But residents who have not yet been vaccinated can also benefit from rolling up their sleeves. Unvaccinated Californians are seven times more likely to develop COVID-19, 13 times more likely to be hospitalized, and nearly 16 times more likely to die of the disease than those who are fully vaccinated, according to state health data.

“Any time we’ve had a large spike in cases, the disproportionate health outcomes have affected our black and brown residents the most,” Ferrer said at a recent briefing.

“In the past, this most likely reflected differences in workplace and living conditions. Unfortunately, as we saw during the summer wave, these differences in health outcomes are now fueled by differences in vaccination status, ”she added. “If we don’t do better, health outcomes by race and ethnicity could be even more disproportionate if we see further increases.”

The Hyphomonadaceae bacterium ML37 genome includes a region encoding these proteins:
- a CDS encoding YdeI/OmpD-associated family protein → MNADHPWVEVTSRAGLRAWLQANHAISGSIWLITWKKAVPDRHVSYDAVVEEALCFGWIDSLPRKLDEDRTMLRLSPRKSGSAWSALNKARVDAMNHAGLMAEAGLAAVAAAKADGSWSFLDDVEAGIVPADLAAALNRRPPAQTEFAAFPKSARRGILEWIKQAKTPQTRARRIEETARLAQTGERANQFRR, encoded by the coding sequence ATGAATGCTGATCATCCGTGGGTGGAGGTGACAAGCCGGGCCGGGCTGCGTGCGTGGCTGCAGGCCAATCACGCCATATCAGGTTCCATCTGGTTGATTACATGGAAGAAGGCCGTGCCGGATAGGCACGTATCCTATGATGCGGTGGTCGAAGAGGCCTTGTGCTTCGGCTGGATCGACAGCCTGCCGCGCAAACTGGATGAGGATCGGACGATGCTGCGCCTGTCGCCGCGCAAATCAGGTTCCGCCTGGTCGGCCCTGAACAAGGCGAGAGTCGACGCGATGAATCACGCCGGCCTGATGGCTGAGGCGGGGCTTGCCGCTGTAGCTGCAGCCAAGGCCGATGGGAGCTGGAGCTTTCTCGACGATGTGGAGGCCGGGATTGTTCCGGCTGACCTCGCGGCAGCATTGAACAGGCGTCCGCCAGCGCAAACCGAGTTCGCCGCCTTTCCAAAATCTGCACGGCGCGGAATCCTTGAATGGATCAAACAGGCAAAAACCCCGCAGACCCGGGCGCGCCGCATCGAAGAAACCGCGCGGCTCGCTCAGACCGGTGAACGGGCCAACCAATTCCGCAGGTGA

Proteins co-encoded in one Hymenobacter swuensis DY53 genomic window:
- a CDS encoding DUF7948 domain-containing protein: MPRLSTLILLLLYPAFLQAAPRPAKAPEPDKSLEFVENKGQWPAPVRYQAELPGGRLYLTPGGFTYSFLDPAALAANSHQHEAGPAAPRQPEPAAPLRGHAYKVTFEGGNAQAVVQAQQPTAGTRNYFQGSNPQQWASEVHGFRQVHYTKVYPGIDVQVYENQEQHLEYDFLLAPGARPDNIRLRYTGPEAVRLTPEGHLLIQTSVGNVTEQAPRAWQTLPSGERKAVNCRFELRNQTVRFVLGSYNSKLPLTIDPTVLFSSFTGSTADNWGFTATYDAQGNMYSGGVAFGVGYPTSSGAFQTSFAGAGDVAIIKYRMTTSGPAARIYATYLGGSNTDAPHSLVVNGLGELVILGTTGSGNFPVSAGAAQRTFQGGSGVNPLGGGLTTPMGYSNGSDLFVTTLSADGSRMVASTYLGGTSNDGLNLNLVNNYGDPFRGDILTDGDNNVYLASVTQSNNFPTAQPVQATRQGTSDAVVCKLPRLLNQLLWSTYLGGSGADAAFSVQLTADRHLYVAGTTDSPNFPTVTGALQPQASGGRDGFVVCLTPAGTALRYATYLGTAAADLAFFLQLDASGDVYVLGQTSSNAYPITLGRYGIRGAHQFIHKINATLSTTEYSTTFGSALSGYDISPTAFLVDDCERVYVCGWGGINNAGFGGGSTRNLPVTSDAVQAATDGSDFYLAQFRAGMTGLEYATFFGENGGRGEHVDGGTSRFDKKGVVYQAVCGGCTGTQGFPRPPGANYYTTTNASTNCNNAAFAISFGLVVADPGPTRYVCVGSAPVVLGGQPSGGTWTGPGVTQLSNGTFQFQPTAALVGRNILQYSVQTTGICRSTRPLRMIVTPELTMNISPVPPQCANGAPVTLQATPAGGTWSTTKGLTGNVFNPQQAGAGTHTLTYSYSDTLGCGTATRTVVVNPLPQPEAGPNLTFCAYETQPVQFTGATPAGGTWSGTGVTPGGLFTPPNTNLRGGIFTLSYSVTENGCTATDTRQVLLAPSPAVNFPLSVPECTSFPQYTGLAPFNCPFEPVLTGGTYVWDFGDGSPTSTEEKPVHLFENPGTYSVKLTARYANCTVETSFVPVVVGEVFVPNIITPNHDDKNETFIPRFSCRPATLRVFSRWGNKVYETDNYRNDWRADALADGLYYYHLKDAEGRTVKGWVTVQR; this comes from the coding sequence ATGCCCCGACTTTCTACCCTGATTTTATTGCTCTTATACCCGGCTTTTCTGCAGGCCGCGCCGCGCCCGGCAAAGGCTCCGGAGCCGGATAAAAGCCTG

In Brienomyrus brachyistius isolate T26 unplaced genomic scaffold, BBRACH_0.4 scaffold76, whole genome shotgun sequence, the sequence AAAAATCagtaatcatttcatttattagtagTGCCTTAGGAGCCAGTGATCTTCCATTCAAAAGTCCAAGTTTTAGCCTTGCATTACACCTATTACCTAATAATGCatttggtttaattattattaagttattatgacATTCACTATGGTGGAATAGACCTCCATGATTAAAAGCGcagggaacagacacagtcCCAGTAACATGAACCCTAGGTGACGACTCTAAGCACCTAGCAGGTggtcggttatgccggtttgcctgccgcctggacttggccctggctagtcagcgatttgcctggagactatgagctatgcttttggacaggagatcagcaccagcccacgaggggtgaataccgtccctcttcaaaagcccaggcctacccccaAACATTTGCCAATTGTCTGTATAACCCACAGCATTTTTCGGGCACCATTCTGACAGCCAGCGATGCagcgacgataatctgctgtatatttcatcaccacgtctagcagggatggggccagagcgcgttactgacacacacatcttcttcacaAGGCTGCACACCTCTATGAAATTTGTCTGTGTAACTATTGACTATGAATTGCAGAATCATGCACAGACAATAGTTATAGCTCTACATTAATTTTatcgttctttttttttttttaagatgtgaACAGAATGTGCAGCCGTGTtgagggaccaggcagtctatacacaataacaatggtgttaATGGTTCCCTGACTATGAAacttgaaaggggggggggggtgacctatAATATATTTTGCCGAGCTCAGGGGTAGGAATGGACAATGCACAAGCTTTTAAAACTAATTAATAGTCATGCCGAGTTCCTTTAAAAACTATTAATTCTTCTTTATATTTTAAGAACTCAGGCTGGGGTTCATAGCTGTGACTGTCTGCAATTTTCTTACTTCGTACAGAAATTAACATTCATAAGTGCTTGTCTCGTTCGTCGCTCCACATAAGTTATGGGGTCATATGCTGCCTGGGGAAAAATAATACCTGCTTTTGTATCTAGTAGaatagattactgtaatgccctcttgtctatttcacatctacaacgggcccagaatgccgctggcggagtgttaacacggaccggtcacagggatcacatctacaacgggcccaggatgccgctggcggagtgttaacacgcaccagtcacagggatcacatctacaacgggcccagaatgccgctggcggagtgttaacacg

Of all races and ethnic groups, Los Angeles County’s black and Latin American residents are less likely to be vaccinated than white, Asian American, and Native American residents.

According to data released in mid-November, of LA County’s 5 and older residents, 54% of black residents and 59% of Latin American residents received at least one dose of the COVID-19 vaccine, compared with 72% of whites and 75%. of Native Americans and 80% of Asian American residents. The nationwide rate is 75%.

Officials have warned that younger people – because they are less likely to be vaccinated – report higher coronavirus case rates and are significant sources of coronavirus transmission. While approximately 75% of LA County’s 12 to 29 year olds received at least one injection, 80% of 30 and 40 year olds did, as did 84% of those under 64 and 95% of seniors 65 and older.